women

Your Pregnancy After 35 : How Your Body Changes during Pregnancy (part 1) - Skin Changes, Stretch Marks

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1. Skin Changes

Most women experience skin changes during pregnancy. Some find their skin becomes less oily and softer. Others develop acne. Many skin changes are due to the hormones of pregnancy; skin often returns to normal after baby is born.

Many women believe their skin becomes more alive and glowing while they are pregnant. Although there is no medical fact to back this belief, many women do seem to “glow” during pregnancy.

2. Stretch Marks

Stretch marks, also called striae distensae, may occur more often in older women. These marks occur when the elastic fibers and collagen in deeper layers of your skin are pulled apart to make room for baby. When skin tears, collagen breaks down and shows through the top layer of skin as a pink, red or purple indented streak.

Nearly 9 out of 10 pregnant women develop stretch marks on their breasts, tummy, hips, buttocks and/or arms. They may appear any time during pregnancy. After birth, they may fade to the same color as the rest of your skin, but they won’t go away completely.

To date, no one has found a reliable way of avoiding stretch marks. Women have tried many lotions, creams and other remedies, with little success. There is no harm in using lotion products, but they probably won’t prevent you from getting stretch marks.

During the first trimester, you will notice few changes in your body

During the first trimester, you will notice few changes in your body.

You can help yourself by gaining weight slowly and steadily during pregnancy. Any large increase in weight can cause stretch marks to appear more readily.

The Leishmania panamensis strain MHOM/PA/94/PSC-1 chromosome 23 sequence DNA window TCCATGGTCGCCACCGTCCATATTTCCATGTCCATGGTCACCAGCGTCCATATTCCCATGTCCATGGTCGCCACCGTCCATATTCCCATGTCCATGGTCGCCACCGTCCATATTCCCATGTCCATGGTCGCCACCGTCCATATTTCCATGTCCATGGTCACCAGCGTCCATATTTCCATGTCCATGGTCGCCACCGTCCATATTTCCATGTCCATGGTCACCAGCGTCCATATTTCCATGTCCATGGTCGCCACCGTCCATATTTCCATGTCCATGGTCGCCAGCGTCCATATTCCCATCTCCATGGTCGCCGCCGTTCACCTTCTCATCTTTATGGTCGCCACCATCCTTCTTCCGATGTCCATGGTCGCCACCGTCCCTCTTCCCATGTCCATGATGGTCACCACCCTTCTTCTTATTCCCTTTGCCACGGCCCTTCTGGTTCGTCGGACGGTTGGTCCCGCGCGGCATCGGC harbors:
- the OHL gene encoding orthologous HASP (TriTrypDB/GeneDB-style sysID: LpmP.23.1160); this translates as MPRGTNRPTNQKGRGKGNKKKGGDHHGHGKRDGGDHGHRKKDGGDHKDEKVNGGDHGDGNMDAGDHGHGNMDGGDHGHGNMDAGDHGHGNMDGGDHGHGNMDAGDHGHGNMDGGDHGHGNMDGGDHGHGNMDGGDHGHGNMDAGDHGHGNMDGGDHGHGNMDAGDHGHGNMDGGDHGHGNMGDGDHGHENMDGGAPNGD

Drink lots of water, and eat healthy foods. Foods high in antioxidants provide nutrients needed to repair and to heal tissue. Eating enough protein and smaller amounts of “good” fats, such as flaxseed, flaxseed oil and fish oils, may also help you.

Stay out of the sun! Keep up with your exercise program.

Ask your healthcare provider about using creams with alpha-hydroxy acid, citric acid or lactic acid. Some of these creams and lotions improve the quality of the skin’s elastic fibers.

Don’t use steroid creams, such as hydrocortisone or topicort, to treat stretch marks during pregnancy without first checking with your healthcare provider. You absorb some of the steroid into your system, and it can pass to baby. And stretch creams really can’t penetrate deeply enough to repair damage to your skin.

Your body undergoes fantastic changes later in pregnancy. Close to delivery, your uterus takes up a great deal of room and “rearranges” various organs

Your body undergoes fantastic changes later in pregnancy. Close to delivery, your uterus takes up a great deal of room and “rearranges” various organs.

Some additional treatments may help after baby is born. Retin-A or Renova, used in combination with glycolic acid, is fairly effective. Prescriptions are needed for Retin-A and Renova; you can get glycolic acid from your dermatologist. Cellex-C, with glycolic acid, also improves the appearance of stretch marks. The most effective treatment—but the most costly—is laser treatment. This is often done in combination with the medication methods described above. All of these treatments are done after pregnancy.

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